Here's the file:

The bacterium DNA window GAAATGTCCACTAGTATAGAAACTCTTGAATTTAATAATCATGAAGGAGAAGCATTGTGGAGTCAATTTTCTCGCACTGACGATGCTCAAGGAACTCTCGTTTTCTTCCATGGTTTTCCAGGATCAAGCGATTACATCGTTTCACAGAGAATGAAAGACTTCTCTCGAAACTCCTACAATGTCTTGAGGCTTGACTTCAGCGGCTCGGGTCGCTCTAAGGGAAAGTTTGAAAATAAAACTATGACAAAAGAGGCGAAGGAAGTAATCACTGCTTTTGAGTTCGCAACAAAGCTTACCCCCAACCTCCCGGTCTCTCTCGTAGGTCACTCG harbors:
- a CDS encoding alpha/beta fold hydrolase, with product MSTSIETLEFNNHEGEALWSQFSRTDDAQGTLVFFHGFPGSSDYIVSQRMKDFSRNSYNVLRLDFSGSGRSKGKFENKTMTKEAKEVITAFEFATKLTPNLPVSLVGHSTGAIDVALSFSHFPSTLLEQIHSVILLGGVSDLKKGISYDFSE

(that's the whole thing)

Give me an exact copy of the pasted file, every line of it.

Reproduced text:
The bacterium DNA window GAAATGTCCACTAGTATAGAAACTCTTGAATTTAATAATCATGAAGGAGAAGCATTGTGGAGTCAATTTTCTCGCACTGACGATGCTCAAGGAACTCTCGTTTTCTTCCATGGTTTTCCAGGATCAAGCGATTACATCGTTTCACAGAGAATGAAAGACTTCTCTCGAAACTCCTACAATGTCTTGAGGCTTGACTTCAGCGGCTCGGGTCGCTCTAAGGGAAAGTTTGAAAATAAAACTATGACAAAAGAGGCGAAGGAAGTAATCACTGCTTTTGAGTTCGCAACAAAGCTTACCCCCAACCTCCCGGTCTCTCTCGTAGGTCACTCG harbors:
- a CDS encoding alpha/beta fold hydrolase, with product MSTSIETLEFNNHEGEALWSQFSRTDDAQGTLVFFHGFPGSSDYIVSQRMKDFSRNSYNVLRLDFSGSGRSKGKFENKTMTKEAKEVITAFEFATKLTPNLPVSLVGHSTGAIDVALSFSHFPSTLLEQIHSVILLGGVSDLKKGISYDFSE